I play games to have fun. I don't need my digital fun soaking up all my disposable income. So I get games for as cheap as possible.



I also could care less about "supporting" a developer. If they aren't turning a profit, then they need to reanalyze their business model. Blaming used games or piracy is foolish. These things are apart of the industry. Deal with it.



I've always wondered why studios haven't explored alternative sources of income. Product placement and advertising has huge potential in video games.

Jed Hubic
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It's sounds like a developers real complaint with not making money should be with Gamefly.

Joseph Tramonte
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Gamefly for me just helps me validate 60 bucks. If I gamefly it and like it I buy it new...

John Gordon
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If it's a game that people play for a long time, then it doesn't really lose it's value. A game that is $60 new and $30 used is going to sell a lot used more copies than a game that is $60 new and $55 used. Action games that people only play for 10-15 hours are going to cost less used than a game with great multiplayer or lots of replay value.

Jed Hubic
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For the $5 difference between new and used, I'll take new.



...but for only the price of a cup of coffee a day I could feed and school a child in another country...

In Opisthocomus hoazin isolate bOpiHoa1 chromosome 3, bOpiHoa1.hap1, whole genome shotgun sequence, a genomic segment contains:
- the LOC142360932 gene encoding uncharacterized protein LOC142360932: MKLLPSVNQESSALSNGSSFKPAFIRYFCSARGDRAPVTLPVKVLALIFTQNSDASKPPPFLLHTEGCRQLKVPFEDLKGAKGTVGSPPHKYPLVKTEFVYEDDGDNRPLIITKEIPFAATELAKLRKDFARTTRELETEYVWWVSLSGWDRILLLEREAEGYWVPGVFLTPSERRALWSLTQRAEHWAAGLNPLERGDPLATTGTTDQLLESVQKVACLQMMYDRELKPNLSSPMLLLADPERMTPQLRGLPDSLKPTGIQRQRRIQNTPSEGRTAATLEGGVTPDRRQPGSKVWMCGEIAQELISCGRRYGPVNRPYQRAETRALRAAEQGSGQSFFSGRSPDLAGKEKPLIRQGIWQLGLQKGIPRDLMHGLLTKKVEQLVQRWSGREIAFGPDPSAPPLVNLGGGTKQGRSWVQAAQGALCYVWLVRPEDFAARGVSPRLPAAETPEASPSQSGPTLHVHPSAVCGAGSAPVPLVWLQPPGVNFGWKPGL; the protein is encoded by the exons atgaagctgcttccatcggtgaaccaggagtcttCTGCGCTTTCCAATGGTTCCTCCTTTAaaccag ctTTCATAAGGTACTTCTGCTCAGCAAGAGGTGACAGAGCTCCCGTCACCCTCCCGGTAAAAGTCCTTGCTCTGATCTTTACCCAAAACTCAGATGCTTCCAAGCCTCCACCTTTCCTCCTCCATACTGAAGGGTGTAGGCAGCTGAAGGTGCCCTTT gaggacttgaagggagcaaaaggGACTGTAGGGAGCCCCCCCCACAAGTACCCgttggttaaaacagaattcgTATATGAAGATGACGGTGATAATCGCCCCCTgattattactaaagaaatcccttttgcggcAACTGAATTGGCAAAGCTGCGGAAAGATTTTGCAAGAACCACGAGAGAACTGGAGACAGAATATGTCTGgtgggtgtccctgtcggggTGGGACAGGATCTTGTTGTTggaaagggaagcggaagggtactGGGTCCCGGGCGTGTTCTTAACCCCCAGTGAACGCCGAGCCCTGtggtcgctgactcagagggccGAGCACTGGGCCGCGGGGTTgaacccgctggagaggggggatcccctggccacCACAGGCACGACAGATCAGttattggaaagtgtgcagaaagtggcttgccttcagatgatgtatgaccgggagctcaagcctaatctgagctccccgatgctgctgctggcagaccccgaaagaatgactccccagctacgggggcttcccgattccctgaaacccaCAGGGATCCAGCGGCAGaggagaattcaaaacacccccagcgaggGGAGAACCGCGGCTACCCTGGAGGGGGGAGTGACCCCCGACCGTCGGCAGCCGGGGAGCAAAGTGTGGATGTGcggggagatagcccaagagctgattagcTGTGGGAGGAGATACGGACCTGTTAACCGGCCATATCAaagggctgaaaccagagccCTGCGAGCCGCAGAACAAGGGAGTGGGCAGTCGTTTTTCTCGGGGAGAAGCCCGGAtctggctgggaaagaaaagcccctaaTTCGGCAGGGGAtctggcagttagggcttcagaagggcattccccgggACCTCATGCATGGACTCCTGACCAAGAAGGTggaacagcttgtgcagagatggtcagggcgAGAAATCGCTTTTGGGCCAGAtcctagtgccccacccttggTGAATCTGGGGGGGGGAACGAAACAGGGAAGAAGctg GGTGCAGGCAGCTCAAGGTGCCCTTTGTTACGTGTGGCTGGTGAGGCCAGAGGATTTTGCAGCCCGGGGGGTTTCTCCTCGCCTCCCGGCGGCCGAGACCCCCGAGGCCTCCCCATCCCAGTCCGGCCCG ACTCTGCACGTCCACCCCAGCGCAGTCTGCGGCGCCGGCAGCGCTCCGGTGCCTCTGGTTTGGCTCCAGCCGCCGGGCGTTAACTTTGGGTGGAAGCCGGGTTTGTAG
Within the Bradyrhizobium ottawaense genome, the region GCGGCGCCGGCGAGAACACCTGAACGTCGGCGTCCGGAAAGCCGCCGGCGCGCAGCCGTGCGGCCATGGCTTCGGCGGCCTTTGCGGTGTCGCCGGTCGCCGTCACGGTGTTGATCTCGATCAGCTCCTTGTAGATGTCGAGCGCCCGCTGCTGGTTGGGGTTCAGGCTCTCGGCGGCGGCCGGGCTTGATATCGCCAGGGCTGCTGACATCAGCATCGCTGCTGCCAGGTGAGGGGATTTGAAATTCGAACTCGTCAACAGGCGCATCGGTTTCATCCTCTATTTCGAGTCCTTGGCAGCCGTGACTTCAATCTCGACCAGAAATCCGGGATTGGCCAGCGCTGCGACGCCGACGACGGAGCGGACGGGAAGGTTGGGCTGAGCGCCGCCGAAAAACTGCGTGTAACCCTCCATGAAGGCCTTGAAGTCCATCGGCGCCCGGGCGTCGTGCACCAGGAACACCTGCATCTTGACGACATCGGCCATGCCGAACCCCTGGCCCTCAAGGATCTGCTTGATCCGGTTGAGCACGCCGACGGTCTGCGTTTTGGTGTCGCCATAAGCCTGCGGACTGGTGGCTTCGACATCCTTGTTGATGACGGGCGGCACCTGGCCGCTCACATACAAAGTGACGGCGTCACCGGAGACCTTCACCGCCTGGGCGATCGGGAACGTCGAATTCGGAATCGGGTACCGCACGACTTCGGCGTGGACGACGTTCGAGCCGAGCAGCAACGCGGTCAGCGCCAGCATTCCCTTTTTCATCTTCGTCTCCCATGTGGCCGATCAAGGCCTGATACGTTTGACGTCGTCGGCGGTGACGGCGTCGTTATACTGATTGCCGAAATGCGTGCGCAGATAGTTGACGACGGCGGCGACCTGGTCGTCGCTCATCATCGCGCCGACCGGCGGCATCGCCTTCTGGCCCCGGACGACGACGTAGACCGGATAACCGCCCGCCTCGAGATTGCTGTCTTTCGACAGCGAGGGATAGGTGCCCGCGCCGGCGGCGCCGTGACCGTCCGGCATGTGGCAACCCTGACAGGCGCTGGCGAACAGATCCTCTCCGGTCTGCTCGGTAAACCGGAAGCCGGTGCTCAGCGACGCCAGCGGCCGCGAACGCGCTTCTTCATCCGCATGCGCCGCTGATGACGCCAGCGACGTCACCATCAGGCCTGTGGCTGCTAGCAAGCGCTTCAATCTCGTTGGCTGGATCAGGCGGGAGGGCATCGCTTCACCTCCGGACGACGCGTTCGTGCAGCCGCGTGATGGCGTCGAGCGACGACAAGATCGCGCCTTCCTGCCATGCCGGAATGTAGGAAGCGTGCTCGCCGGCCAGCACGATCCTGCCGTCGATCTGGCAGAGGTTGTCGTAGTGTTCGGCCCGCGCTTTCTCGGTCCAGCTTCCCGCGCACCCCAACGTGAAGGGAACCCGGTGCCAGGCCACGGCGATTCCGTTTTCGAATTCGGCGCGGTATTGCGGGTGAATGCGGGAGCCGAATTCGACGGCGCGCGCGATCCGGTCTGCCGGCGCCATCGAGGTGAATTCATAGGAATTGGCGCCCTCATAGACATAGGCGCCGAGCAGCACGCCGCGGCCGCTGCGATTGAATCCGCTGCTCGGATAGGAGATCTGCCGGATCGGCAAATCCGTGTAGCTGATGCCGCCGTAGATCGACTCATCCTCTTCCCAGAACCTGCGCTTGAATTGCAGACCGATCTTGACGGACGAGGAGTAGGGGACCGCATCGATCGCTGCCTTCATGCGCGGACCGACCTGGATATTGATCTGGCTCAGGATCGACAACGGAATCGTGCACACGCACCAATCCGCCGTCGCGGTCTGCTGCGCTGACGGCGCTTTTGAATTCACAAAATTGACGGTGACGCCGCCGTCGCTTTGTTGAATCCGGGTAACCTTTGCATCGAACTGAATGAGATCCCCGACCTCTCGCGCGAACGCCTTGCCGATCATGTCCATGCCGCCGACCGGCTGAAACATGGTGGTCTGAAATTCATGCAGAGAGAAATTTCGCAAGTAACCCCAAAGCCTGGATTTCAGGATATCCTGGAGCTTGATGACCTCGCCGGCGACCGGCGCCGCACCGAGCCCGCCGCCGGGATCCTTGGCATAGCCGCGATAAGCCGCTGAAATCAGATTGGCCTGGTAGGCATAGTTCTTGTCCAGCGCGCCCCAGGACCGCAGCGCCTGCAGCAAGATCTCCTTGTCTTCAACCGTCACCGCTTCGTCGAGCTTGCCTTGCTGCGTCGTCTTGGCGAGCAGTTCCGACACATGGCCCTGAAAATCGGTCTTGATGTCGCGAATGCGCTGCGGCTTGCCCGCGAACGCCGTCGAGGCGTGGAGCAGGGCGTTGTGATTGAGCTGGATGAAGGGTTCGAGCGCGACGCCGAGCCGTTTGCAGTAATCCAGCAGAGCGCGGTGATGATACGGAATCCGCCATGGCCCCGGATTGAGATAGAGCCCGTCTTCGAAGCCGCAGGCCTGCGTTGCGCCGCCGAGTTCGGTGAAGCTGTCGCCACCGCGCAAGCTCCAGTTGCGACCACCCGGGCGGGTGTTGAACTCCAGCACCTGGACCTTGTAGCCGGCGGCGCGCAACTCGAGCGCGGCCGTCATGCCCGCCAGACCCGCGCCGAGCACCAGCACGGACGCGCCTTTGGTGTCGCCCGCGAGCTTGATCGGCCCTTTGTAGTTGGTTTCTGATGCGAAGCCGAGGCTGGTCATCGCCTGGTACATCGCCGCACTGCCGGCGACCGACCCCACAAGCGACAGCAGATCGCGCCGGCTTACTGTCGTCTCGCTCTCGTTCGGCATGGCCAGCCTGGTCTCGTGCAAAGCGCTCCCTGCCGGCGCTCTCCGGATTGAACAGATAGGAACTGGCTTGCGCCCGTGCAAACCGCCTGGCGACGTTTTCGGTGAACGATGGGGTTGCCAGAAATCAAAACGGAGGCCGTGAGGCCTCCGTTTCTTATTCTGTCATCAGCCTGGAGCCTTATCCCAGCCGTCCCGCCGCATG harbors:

...man I'm a dick.

Jason Chen
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I for one support the developers, so I would prefer to buy new, but if I see a game I want which already has a used copy and the condition of the disc is good. I probably would buy used. Then again, if online feature is what I want, I definitely will take new copy for sure. There are just too many reason too many purpose for getting either a new copy or an old copy.

Joe Wagner
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Why are discs still so popular for retail distribution of games relative to downloads? When I see the streaming business of Netflix taking off at the expense of DVDs, I wonder why the same is not happening more quickly with games. Once this does happen, doesn't the entire notion of used games disappear? After all, you can legally resell a disc but you typically can't resell a downloaded copy.

Rey Samonte
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One reason I would think is you can stream a movie a chunk of a time whereas with games, you need the data readily available. That data might not always be organized in neat little chunks like a movie would be. To get that kind of functionality you want in games, you'd have to rely on services like OnLive and in most cases, the gaming experience isn't consistent for all due to internet connection. It's much more forgiving for the picture quality of a movie to be of lesser quality due to compression and it doesn't take away from the movie's story, but for games, it affects the overall experience of the game.

John Paul Zahary
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I began the habit of purchasing new when I started to have problems with my NES - renting normally meant dirty cartridges that seemed to consistently ruin my machine.



As for today, I still prefer the prospect of new as there is not much price difference and for $5-$10 more I would like a game without scratches. At least I know I was trying to take care of my machine.



However, I agree with the poster who stated that there are so many games today that buying used could look more inviting - especially since GameStop has the "return any used game within 7 days for your money back" incentive.